Bear in mind that one of the strengths of the application is that it's all displayed in front of you in a dynamic format that displays small, manageable pieces of information. You're probably better off using the application if this concept still needs clearing up. Just have a play.
For these methods we will, again, use the siteswap 44133 as our example trick.
The landings for 44133 are: 5, 1, 4, 2, 3
Retrograde is putting the landings in reverse order.
5, 1, 4, 2, 3 would become: 3, 2, 4, 1, 5
The lowest trick that lands on these beats is:
20120
A three ball version could be:
25125
Inversion is 'flipping the direction' of the intervals between the landings.
This is a little more complicated.
So, for 5, 1, 4, 2, 3, let's look at the intervals between the landings:
5, (-4) 1, (+3) 4, (-2) 2, (+1) 3
To flip the direction of the intervals, we just swap '-' for '+' and vice versa. We start on the same first number so the new trick will look like this:
5, (+4) x, (-3) x, (+2) x, (-1) x
Now we can go through, number by number applying the new intervals. From 5:
5, (+4) 9, (-3) x, (+2) x, (-1) x
From 9:
5, (+4) 9, (-3) 6, (+2) x, (-1) x
...and so on:
5, (+4) 9, (-3) 6, (+2) 8, (-1) 7
Finally, we subtract the Period off any number higher than it (repeat this step for each number as many times as it takes to get its value to lower than the Period). As 44133 is a 'Period 5' trick, we end up with:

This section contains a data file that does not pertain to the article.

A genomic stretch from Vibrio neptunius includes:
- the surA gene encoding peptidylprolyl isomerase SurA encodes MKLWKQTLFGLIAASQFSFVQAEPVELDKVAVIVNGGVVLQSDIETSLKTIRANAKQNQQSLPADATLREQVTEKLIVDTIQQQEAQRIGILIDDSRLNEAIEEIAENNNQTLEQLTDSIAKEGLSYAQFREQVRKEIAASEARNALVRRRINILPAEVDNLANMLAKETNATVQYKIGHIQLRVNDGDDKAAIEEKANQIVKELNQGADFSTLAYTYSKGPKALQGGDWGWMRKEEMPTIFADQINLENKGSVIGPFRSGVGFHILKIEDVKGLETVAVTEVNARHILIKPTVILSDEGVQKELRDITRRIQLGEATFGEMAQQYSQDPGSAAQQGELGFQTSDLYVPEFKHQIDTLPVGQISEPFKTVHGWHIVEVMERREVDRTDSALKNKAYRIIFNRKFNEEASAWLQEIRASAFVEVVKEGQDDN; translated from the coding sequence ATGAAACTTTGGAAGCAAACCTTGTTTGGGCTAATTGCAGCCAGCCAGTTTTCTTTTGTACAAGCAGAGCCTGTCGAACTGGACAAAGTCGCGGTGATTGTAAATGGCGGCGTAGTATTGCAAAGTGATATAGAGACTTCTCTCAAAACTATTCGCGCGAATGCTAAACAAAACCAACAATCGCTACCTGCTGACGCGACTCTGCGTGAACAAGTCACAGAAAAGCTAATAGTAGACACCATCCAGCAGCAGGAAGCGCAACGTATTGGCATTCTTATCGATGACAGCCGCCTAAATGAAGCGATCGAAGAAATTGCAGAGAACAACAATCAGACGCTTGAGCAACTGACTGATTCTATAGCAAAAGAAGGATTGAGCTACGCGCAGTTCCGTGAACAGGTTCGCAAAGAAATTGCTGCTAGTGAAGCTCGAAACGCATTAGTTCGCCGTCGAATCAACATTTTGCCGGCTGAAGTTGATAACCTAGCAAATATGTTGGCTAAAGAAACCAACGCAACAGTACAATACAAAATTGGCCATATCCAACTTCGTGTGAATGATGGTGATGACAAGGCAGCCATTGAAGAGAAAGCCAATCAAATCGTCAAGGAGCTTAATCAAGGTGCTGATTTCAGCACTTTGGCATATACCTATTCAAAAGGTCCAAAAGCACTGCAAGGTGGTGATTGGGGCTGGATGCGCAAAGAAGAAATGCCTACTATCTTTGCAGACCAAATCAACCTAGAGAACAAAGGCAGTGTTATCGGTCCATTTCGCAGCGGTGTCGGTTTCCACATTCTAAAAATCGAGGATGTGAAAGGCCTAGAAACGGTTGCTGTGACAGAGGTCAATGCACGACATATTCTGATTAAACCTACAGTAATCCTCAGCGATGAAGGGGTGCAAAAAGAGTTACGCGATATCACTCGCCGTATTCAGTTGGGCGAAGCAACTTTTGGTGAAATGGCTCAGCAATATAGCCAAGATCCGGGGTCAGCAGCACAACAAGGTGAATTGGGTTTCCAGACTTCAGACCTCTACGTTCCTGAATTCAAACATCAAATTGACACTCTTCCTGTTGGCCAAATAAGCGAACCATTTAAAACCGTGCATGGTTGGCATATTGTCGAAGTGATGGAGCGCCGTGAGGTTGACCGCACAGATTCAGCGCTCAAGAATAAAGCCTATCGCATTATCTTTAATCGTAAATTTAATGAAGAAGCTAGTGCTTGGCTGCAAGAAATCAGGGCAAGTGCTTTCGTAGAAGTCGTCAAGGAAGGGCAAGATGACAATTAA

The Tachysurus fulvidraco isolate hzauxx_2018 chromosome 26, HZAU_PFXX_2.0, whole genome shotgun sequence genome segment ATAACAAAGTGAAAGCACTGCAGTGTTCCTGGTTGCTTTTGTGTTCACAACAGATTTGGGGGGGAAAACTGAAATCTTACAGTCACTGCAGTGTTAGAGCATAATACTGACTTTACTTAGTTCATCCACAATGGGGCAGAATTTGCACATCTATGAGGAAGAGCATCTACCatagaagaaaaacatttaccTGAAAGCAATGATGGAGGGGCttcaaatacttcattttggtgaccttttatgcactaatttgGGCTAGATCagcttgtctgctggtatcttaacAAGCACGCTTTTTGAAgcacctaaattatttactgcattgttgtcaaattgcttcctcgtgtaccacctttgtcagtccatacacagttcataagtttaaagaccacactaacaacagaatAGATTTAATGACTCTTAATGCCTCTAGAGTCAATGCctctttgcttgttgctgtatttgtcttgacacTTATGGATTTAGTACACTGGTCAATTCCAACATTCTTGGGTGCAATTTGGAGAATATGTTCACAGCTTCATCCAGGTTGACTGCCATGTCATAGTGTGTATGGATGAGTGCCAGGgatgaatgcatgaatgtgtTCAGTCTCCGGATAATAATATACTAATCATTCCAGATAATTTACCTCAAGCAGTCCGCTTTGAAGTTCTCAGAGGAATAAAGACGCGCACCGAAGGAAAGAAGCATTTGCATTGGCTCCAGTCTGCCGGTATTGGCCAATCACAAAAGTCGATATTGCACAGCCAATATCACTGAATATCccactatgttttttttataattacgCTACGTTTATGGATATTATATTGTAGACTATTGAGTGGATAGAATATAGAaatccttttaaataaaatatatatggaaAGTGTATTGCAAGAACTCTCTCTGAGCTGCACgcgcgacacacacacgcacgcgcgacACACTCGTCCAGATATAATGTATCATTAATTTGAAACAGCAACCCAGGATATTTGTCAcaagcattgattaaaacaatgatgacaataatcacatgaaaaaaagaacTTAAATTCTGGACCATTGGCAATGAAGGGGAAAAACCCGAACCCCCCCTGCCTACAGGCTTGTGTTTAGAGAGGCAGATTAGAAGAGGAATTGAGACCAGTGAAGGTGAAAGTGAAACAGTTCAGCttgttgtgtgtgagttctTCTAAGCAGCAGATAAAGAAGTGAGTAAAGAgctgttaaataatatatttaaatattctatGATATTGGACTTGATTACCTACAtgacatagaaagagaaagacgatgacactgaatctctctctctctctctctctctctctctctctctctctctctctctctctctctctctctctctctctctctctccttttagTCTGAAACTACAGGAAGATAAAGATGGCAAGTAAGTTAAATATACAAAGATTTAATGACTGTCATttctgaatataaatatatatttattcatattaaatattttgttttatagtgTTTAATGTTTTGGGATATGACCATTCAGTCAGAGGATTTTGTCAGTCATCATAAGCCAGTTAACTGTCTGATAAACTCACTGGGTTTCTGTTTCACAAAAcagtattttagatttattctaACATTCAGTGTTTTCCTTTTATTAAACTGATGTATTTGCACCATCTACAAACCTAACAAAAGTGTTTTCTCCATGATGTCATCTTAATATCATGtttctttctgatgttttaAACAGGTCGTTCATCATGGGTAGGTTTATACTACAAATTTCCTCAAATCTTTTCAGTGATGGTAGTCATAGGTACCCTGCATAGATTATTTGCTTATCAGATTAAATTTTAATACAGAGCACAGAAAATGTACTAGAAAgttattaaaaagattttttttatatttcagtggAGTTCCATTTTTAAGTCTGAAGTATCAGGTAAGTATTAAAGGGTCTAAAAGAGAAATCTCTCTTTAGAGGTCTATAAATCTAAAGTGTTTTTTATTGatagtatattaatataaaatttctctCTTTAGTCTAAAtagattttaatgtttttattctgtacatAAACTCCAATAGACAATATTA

5, 4, 1, 3, 2
I'll leave it to you to figure out the tricks that work.
With inversion, you'll always cover all of the landings, once each, occuring in an 'inverted' order. I.e. you'll never end up with the same landing twice.
Once you have the inversion, you could reverse that:
5, 4, 1, 3, 2 would become 2, 3, 1, 4, 5
Alternatively, you could invert the retrograde for a different pattern again:
3, 2, 4, 1, 5 would become 3, 4, 2, 5, 1
...which you could reverse:
3, 4, 2, 5, 1 would become 1, 5, 2, 4, 3
...which, again you could invert:
1, 5, 2, 4, 3 would become 1, 2, 5, 3, 4
I learned these processes when I studied the musical technique Serialism. They're all applicable to pitch.
Interestingly, you can convert any Twelve Tone Row from any Serialism piece into a valid series of landings and, from there, make it into a valid Siteswap trick.
Let's use this as our example:
C, G♯, E♭, B♭, B, A, F, D, C♯, F♯, G, E
Once you have your Tone Row, give your first note a value between one and twelve. In this case our first note is 'C'. For simplicity, let's say its value is '1'.
From this as a starting point, you can assign values to all other notes in order of pitch:
C=1, C♯=2, D=3, E♭=4, E=5, F=6, F♯=7, G=8, G♯=9, A=10, B♭=11, B=12.
Now you have a reference, you can write down the values of each note in order. So our Tone Row becomes:
1, 9, 4, 11, 12, 10, 6, 3, 2, 7, 8, 5